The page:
Last entry for 2017. No cultural outings this week – a quiet Christmas, followed by a sick in-between week wherein I am fairly sure I poisoned myself and various family members.
I finished my Reading Challenge!
Some highlights from the list: Yellow Blue Tibia – probably the best pun in a title ever; King Dido -a historical crime novel I would recommend to anyone; The Night Sessions, excellent SciFiCri.
I won some audio books, all Maigret stories, and listened to some of them; I read a few graphic novels, and some children’s books, including The Dark Is Rising, which I wasn’t supposed to finish until the new year, but I couldn’t resist.
I finally got to grips with Virginia Woolf and Sylvia Plath, and made a dent in the Dickens backlog. There were six cookbooks, and three books I bought because I didn’t think I would get to see the plays based on them, and then actually did get to see them all . There was a new Donna Leon, a new Dave Hutchinson, a new Christopher Fowler, a new Jo Nesbo and a new Ragnar Jonasson (do you detect that I like a crime story?)
Finally, there were two new Hogarth Shakespeares, based on Othello and King Lear.
It was a real challenge to read 100 books this year, as well as keep up my weekly culture outing. Next year’s challenges will be simpler, I think.
The Lower Depths:Maxim Gorky
I loved this play. A wonderful cast, a good design, well-matched to the performance space, good direction. I like the Arcola, and this play fitted well, resonating with current events almost scarily at times. This was my first Gorky, but I hope it won’t be my last.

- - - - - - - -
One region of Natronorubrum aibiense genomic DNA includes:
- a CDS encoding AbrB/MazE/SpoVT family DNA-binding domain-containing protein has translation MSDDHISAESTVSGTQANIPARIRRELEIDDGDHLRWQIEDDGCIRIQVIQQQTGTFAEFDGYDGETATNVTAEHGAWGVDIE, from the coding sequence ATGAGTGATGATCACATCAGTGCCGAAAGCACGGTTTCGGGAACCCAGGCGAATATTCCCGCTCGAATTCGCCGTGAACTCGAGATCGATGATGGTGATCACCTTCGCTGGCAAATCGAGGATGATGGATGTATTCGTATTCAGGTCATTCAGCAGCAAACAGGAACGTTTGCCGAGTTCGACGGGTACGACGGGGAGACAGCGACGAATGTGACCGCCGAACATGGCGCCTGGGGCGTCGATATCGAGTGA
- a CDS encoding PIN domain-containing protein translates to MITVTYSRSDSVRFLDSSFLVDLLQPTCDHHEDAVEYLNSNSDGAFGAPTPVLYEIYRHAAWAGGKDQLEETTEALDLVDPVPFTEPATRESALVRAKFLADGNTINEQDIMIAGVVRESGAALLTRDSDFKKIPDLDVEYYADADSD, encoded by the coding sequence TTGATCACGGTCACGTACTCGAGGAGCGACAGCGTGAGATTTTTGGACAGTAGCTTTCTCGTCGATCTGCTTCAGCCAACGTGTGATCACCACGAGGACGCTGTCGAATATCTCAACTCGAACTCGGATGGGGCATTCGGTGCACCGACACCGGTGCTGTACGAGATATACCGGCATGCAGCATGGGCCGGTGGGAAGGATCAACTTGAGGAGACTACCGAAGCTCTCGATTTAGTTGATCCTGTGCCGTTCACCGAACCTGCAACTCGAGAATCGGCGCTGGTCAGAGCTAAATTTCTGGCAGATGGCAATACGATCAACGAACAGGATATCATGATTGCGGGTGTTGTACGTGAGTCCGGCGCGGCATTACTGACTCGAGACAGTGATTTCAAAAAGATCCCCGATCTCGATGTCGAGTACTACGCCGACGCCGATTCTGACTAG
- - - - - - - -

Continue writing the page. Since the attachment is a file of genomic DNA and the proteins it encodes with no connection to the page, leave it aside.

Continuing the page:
Written on Skin: George Benjamin (music), Martin Crimp (text)
I really wish I could have seen this opera live at the Royal Opera House, but the only ticket available this final week was way out of my price range. The video does allow for close-ups of the cast and set, and gives some different viewpoints ( e.g. the pages of the book from directly above) which wouldn’t be available to a live audience, but I love the atmosphere of a live opera, and it didn’t feel as good sitting on my own sofa. I wish, I wish I could have seen this live. I loved it.
Two different types of crime books this week.
King Dido doesn’t have a central case, and having the criminal as the protagonist made a change. I thoroughly disliked the main detective, but thoroughly enjoyed the book.
Six Four takes us to Japan, and the press relations section of a local police force. I like to find out about different cultures and different ways of policing, and this is as different as you can get. The emphasis on “face” and group loyalty is very interesting, and the case plays out nicely if slowly. I’m interested to see how the central character develops.